“Useful and Beautiful” Conference at the University of Delaware Announced

The University of Delaware has announced a conference entitled “Useful and Beautiful: The Transatlantic Arts of William Morris and the Pre-Raphaelites.” The conference will run between October 7-9 at the University of Delaware, the Delaware Art Museum, and the Winterthur Museum. This sounds like such an exciting conference. Unfortunately, I won’t be able to attend, but I hope that some readers will go and report back!

The conference, which has been organized together with the William Morris Society in the United States, will take feature rare books and manuscripts from the University’s holdings, as well as fine and decorative arts from the Delaware Art Museum. The keynote speaker for the conference will be Fred Kaplan, Professor Emeritus of English at Queens College and the Graduate Centre of the City University of New York. His address will be held Thursday, October 7, at 4:30 p.m. in the Reserve Room of the Morris Library. Dr. Kaplan has written a number of biographies,including The Singular Mark Twain; Gore Vidal; Henry James: The Imagination of Genius; Charles Dickens; Thomas Carlyle(finalist for the National Book Critics Circle Award and the Pulitzer Prize); and, most recently,Lincoln: The Biography of a Writer. His lecture, entitled “Useful and Beautiful: Henry James and Mark Twain,” is sponsored by the University of Delaware Library Associates and associated with the exhibition, London Bound: American Writers in Britain, 1870–1916, at the University of Delaware Library.

In addition to the keynote address, there will be numerous sessions by internationally recognized scholars and specialists in Pre-Raphaelite Art, and a special performance of Oscar Wilde’s The Importance of Being Earnest by the University of Delaware’s critically acclaimed Resident Ensemble Players/Professional Theatre Training Program.

For more information, contact Mark Samuels Lasner, Senior Research Fellow, University of Delaware Library by email at: [email protected], (302) 831-3250; or visit them on the web www.udel.edu/conferences/uandb

The conference is priced at $150 per person, and $75 for students. There is no charge for University of Delaware faculty, students and staff.

Marine Building, Vancouver

Last month my husband and I went to Vancouver with our daughter. We were only there for a few short days, but we had a wonderful time taking in the sights. Fortunately, the weather was fabulous, and we enjoyed walking around Stanley Park and the downtown area. We even made it for the final weekend of the  Olympic Winter Games, as you can see in the photo above (we actually didn’t know that the Paralympic Games were still in progress when we arrived – it’s sad they get so little press).

Although I’d spent lots of time in Vancouver back in my undergraduate days, it was quite a change to visit as a ‘grown-up’! As a student, I spent most of my time in Vancouver shopping for bargains and eating crepes and pizza on the street (it felt sort of weird to go to sit-down restaurants). While we were planning our trip to the city, Javier asked me which places we should go to, and I couldn’t really tell him anything! That’s when I realized that even though I lived in Greater Vancouver for 5 years, I’d never really seen the city.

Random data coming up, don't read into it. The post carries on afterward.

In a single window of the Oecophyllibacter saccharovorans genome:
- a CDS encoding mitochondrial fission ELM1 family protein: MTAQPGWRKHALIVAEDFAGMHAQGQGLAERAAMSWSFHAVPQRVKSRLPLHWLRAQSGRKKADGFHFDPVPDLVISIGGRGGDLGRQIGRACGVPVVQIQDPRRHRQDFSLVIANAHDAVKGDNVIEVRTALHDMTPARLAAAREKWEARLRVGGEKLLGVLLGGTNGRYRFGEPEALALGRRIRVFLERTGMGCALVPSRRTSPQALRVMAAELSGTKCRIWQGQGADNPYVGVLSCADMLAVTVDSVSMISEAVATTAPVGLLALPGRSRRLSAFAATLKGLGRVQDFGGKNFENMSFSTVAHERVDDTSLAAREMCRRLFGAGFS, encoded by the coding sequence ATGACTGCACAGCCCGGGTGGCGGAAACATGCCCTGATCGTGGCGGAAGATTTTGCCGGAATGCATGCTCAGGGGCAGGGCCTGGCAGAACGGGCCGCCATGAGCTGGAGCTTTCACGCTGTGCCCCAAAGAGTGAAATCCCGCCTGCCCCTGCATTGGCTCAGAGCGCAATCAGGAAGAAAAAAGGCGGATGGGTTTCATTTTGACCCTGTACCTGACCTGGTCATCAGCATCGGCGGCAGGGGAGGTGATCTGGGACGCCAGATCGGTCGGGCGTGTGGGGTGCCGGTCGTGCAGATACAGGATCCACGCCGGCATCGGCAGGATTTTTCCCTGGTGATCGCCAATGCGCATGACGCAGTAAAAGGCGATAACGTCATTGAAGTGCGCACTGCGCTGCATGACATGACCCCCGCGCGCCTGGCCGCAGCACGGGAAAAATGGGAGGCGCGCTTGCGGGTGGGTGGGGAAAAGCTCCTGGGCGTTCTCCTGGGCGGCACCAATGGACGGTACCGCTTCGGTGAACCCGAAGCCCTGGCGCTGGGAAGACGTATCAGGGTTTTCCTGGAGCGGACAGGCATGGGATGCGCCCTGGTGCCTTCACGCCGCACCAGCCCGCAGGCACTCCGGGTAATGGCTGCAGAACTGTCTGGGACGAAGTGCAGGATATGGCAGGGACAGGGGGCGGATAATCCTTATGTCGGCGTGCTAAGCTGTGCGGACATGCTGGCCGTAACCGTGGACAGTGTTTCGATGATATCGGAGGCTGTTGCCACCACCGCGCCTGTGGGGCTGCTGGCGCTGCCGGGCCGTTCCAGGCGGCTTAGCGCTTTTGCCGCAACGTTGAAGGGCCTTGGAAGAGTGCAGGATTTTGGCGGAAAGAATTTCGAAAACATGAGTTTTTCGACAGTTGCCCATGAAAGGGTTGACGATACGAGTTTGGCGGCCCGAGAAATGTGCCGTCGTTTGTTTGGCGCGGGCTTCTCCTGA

During a long walk through the downtown area, we passed by Vancouver’s historic Marine Building. My husband and I kept commenting on how much the Art Deco style of the building reminded us of The Daily Planet from CW’s Smallville. Of course, we later discovered that that’s because it is The Daily Planet (on the TV show they make the building look taller via CGI and superimpose the Planet globe on top).

The Marine Building was completed in 1930 and is a beautiful example of Art Deco architecture. The building was designed by the Vancouver-based architecture firm of McCarter Nairne. John Y. McCarter (an engineer) and George C. Nairne (an architect) built two Art Deco skyscrapers for the city of Vancouver: the first was the Medical Dental Building, which was demolished in 1988, and the second was the Marine Building.

Interestingly, when the building opened, the city was in the throes of the Great Depression. Although the structure had cost over $2.3 million to build, it was sold to the Guinness family (yes, that Guinness family), for a mere $900,000. Such a deal!

My favourite feature of the building is the elaborate entrance, with its fabulous Art Deco details.

Below you can see the rest of the entrance (unfortunately I couldn’t get the whole thing with my iPhone, so I had to take two separate shots!). Take a close look at those angelic winged creatures: they’re Canadian Geese! I don’t think I’ve ever seen Canadian Geese looking so regal.

 It is certainly one of the prettiest buildings in downtown Vancouver, and I’m amazed I’d never visited it before. Now I really want to take a peek inside. I guess I’ll have to wait till next time!